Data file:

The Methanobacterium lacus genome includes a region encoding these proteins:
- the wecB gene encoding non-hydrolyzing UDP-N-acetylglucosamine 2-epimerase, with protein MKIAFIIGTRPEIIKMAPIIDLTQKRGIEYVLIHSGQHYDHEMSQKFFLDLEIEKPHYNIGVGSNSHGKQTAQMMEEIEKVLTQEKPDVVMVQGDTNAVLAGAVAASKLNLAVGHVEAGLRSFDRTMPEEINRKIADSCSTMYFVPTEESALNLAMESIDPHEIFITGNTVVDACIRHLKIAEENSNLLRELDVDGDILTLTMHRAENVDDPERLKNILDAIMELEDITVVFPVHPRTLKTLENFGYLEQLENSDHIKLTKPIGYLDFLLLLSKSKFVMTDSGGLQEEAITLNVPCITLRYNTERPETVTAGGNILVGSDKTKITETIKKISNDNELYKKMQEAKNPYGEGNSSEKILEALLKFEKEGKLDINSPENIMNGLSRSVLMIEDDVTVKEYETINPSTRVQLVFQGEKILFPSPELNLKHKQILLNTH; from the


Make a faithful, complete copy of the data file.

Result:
The Methanobacterium lacus genome includes a region encoding these proteins:
- the wecB gene encoding non-hydrolyzing UDP-N-acetylglucosamine 2-epimerase, with protein MKIAFIIGTRPEIIKMAPIIDLTQKRGIEYVLIHSGQHYDHEMSQKFFLDLEIEKPHYNIGVGSNSHGKQTAQMMEEIEKVLTQEKPDVVMVQGDTNAVLAGAVAASKLNLAVGHVEAGLRSFDRTMPEEINRKIADSCSTMYFVPTEESALNLAMESIDPHEIFITGNTVVDACIRHLKIAEENSNLLRELDVDGDILTLTMHRAENVDDPERLKNILDAIMELEDITVVFPVHPRTLKTLENFGYLEQLENSDHIKLTKPIGYLDFLLLLSKSKFVMTDSGGLQEEAITLNVPCITLRYNTERPETVTAGGNILVGSDKTKITETIKKISNDNELYKKMQEAKNPYGEGNSSEKILEALLKFEKEGKLDINSPENIMNGLSRSVLMIEDDVTVKEYETINPSTRVQLVFQGEKILFPSPELNLKHKQILLNTH; from the